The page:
Background The End of Life Care Strategy (2008) highlighted the need to raise the quality of care provided to dying people in care homes and this is supported by The Route to Success in End of Life Care – Achieving Quality in Care Homes. (2010) Previous work done locally had suggested there were a large number of attendances at Accident and Emergency (A+E) by care home residents and in order to understand whether any of these were avoidable and form conclusions as to how support for staff caring for these patients could be improved, a greater understanding of what happened at the care home prior to transfer to hospital was felt to be needed.
Aim To conduct a prospective audit of all A+E and Emergency Admission Unit (EAU) attendances by care home patients at the end of life.
Methodology Care home patients presenting to A+E and EAU were identified on a daily basis over a 2 month period. Baseline data was collected from the time of arrival to A+E or MAU. Telephone consultations then took place with the care homes in question to obtain information about what happened to the patient leading to the resultant transfer to hospital.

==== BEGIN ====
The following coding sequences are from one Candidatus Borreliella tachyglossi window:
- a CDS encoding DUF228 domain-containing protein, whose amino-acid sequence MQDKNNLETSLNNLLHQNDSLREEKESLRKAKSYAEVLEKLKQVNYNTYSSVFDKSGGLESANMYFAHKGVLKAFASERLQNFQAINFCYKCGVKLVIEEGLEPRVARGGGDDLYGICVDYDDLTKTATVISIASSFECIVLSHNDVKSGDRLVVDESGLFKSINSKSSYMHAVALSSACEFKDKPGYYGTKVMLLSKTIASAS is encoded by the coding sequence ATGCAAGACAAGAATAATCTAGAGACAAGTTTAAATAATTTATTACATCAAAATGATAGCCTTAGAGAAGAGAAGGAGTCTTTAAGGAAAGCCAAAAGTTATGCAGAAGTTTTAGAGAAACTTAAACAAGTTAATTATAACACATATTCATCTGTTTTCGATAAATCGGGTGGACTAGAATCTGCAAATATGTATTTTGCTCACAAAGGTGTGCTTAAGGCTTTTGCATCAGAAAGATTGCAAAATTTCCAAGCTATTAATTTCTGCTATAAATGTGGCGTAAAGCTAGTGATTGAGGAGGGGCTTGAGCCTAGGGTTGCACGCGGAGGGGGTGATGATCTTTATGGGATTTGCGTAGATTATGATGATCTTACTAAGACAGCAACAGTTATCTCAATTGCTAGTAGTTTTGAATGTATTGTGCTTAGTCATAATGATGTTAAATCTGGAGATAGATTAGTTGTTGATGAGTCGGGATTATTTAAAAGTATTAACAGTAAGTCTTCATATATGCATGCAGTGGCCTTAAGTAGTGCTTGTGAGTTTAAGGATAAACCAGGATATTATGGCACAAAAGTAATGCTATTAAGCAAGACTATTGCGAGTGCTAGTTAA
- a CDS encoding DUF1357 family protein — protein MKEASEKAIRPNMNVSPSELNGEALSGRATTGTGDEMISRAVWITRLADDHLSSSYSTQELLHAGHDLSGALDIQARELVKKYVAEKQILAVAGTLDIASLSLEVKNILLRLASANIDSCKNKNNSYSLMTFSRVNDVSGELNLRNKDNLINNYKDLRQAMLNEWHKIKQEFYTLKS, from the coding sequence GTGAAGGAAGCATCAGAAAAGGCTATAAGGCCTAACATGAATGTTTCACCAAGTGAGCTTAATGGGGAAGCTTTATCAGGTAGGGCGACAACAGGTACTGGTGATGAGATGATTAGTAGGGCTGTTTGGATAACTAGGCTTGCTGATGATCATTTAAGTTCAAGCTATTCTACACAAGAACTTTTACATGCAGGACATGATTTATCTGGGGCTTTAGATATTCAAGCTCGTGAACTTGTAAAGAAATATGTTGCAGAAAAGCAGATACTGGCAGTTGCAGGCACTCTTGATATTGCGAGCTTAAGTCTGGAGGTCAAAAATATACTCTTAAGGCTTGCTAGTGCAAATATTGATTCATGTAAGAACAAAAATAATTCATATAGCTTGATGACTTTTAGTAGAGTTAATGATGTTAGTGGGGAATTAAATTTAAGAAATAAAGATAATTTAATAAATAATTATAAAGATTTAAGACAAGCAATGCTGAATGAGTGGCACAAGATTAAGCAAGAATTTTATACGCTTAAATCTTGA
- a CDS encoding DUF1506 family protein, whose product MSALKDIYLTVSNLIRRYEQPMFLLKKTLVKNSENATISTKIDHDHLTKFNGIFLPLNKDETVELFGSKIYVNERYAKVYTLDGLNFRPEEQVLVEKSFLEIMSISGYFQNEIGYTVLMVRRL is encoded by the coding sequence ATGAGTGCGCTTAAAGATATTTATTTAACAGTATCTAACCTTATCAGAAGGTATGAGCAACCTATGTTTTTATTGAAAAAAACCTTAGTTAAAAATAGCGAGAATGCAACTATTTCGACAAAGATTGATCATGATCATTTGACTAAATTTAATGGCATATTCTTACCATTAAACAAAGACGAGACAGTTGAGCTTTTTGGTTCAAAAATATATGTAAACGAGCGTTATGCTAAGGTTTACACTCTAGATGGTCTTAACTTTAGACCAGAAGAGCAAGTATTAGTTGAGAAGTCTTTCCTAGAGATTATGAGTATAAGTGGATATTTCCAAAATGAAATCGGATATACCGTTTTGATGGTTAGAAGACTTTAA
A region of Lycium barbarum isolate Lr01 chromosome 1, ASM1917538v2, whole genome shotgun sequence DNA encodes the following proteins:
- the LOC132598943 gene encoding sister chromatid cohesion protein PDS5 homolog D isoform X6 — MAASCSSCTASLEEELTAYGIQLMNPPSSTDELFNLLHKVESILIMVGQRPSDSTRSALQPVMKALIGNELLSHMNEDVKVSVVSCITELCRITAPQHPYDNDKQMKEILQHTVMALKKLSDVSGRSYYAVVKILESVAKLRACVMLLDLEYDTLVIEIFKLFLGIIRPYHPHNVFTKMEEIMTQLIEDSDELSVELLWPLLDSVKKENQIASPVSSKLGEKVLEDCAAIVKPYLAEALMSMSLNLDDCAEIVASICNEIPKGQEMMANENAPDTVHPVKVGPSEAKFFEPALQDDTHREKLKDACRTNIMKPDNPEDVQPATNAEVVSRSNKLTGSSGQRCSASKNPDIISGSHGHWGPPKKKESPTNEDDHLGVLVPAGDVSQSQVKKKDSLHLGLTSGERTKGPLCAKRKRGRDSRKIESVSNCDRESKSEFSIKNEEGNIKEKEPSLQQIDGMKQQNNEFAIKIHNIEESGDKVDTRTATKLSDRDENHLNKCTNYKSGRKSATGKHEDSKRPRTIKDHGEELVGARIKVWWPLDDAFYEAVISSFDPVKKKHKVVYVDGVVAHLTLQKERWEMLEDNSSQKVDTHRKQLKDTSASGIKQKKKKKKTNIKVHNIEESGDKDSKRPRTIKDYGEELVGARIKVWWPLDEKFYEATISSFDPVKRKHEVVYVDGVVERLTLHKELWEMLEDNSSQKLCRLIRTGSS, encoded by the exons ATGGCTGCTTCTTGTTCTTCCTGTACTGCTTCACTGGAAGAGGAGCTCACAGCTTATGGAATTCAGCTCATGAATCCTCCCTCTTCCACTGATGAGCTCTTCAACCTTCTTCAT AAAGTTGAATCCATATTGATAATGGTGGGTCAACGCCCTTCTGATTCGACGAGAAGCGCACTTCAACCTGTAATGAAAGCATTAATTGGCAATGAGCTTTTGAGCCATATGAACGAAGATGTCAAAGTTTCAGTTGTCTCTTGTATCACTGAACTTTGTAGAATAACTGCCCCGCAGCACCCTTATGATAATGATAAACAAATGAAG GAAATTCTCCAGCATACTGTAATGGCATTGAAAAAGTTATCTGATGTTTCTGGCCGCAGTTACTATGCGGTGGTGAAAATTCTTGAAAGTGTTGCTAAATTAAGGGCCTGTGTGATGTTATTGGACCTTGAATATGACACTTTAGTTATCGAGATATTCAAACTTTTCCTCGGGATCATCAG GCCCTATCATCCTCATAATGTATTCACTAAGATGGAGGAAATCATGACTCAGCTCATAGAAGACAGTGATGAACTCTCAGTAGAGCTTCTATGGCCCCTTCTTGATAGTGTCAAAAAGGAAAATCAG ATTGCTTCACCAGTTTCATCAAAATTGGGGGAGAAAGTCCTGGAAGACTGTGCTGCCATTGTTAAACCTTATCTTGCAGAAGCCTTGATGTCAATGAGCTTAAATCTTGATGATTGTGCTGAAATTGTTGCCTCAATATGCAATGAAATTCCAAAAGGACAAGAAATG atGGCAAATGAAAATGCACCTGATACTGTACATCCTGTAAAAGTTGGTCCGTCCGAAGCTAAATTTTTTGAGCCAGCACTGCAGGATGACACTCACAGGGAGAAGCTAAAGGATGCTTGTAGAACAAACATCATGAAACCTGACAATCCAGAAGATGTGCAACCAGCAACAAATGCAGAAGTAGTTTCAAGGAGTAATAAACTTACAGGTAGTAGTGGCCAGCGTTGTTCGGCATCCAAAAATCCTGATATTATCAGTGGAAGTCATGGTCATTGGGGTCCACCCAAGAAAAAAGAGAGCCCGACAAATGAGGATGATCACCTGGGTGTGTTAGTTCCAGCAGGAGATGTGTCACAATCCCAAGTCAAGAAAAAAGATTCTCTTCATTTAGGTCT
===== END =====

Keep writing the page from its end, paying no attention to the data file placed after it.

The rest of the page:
Results Results demonstrated the extent of coordinated care, review by community clinicians prior to transfer and also the use of end of life tools such as the GSF.
Conclusion Service improvement initiatives have been targeted to reduce hospitalisation by admission avoidance, further develop the use of end of life tools in care homes, increase the confidence and expertise of care home staff, with the ultimate aim of improving the experience, co-ordination and quality of care that care home residents receive at the end of life.
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